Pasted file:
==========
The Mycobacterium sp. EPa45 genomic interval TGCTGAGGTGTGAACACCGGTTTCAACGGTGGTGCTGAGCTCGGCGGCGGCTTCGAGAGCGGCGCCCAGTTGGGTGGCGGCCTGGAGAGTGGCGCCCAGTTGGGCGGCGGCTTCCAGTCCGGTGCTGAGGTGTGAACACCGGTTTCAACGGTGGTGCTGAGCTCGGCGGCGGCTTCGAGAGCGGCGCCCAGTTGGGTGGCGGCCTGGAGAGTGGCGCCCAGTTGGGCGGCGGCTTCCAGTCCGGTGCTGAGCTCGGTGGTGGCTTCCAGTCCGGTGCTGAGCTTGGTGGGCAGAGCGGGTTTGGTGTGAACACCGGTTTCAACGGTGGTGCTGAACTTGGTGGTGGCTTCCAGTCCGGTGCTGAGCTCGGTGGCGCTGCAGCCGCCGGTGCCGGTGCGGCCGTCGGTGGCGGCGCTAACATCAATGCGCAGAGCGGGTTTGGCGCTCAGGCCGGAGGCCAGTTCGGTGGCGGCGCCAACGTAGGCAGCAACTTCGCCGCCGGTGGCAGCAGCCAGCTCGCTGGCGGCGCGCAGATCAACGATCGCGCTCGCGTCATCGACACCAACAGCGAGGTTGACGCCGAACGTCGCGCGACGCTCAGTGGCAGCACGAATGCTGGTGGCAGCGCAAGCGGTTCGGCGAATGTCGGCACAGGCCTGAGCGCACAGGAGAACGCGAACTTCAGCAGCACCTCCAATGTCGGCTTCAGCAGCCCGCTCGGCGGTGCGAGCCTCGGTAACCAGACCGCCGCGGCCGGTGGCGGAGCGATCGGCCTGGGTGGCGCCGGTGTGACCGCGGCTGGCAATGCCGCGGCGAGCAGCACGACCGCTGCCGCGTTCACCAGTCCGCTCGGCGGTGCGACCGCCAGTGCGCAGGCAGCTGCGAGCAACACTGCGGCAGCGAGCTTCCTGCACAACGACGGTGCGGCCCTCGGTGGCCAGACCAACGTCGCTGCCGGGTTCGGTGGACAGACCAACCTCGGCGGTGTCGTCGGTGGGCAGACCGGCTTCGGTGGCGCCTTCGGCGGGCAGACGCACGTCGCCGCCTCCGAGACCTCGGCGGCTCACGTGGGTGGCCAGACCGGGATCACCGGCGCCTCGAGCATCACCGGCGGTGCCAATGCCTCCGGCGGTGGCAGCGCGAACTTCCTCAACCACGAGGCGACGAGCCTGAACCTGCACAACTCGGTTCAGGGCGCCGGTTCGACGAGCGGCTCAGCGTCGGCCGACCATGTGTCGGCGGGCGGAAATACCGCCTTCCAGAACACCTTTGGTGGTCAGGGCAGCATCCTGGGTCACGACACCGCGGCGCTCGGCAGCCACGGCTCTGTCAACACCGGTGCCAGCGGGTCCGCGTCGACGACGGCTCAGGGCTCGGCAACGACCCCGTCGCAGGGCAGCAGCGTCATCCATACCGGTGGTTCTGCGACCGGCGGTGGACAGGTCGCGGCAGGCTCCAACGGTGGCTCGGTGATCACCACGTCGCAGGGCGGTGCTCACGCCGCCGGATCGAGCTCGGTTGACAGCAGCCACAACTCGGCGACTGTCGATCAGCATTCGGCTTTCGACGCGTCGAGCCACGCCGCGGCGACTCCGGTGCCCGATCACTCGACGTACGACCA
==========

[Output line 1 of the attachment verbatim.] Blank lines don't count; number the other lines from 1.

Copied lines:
The Mycobacterium sp. EPa45 genomic interval TGCTGAGGTGTGAACACCGGTTTCAACGGTGGTGCTGAGCTCGGCGGCGGCTTCGAGAGCGGCGCCCAGTTGGGTGGCGGCCTGGAGAGTGGCGCCCAGTTGGGCGGCGGCTTCCAGTCCGGTGCTGAGGTGTGAACACCGGTTTCAACGGTGGTGCTGAGCTCGGCGGCGGCTTCGAGAGCGGCGCCCAGTTGGGTGGCGGCCTGGAGAGTGGCGCCCAGTTGGGCGGCGGCTTCCAGTCCGGTGCTGAGCTCGGTGGTGGCTTCCAGTCCGGTGCTGAGCTTGGTGGGCAGAGCGGGTTTGGTGTGAACACCGGTTTCAACGGTGGTGCTGAACTTGGTGGTGGCTTCCAGTCCGGTGCTGAGCTCGGTGGCGCTGCAGCCGCCGGTGCCGGTGCGGCCGTCGGTGGCGGCGCTAACATCAATGCGCAGAGCGGGTTTGGCGCTCAGGCCGGAGGCCAGTTCGGTGGCGGCGCCAACGTAGGCAGCAACTTCGCCGCCGGTGGCAGCAGCCAGCTCGCTGGCGGCGCGCAGATCAACGATCGCGCTCGCGTCATCGACACCAACAGCGAGGTTGACGCCGAACGTCGCGCGACGCTCAGTGGCAGCACGAATGCTGGTGGCAGCGCAAGCGGTTCGGCGAATGTCGGCACAGGCCTGAGCGCACAGGAGAACGCGAACTTCAGCAGCACCTCCAATGTCGGCTTCAGCAGCCCGCTCGGCGGTGCGAGCCTCGGTAACCAGACCGCCGCGGCCGGTGGCGGAGCGATCGGCCTGGGTGGCGCCGGTGTGACCGCGGCTGGCAATGCCGCGGCGAGCAGCACGACCGCTGCCGCGTTCACCAGTCCGCTCGGCGGTGCGACCGCCAGTGCGCAGGCAGCTGCGAGCAACACTGCGGCAGCGAGCTTCCTGCACAACGACGGTGCGGCCCTCGGTGGCCAGACCAACGTCGCTGCCGGGTTCGGTGGACAGACCAACCTCGGCGGTGTCGTCGGTGGGCAGACCGGCTTCGGTGGCGCCTTCGGCGGGCAGACGCACGTCGCCGCCTCCGAGACCTCGGCGGCTCACGTGGGTGGCCAGACCGGGATCACCGGCGCCTCGAGCATCACCGGCGGTGCCAATGCCTCCGGCGGTGGCAGCGCGAACTTCCTCAACCACGAGGCGACGAGCCTGAACCTGCACAACTCGGTTCAGGGCGCCGGTTCGACGAGCGGCTCAGCGTCGGCCGACCATGTGTCGGCGGGCGGAAATACCGCCTTCCAGAACACCTTTGGTGGTCAGGGCAGCATCCTGGGTCACGACACCGCGGCGCTCGGCAGCCACGGCTCTGTCAACACCGGTGCCAGCGGGTCCGCGTCGACGACGGCTCAGGGCTCGGCAACGACCCCGTCGCAGGGCAGCAGCGTCATCCATACCGGTGGTTCTGCGACCGGCGGTGGACAGGTCGCGGCAGGCTCCAACGGTGGCTCGGTGATCACCACGTCGCAGGGCGGTGCTCACGCCGCCGGATCGAGCTCGGTTGACAGCAGCCACAACTCGGCGACTGTCGATCAGCATTCGGCTTTCGACGCGTCGAGCCACGCCGCGGCGACTCCGGTGCCCGATCACTCGACGTACGACCA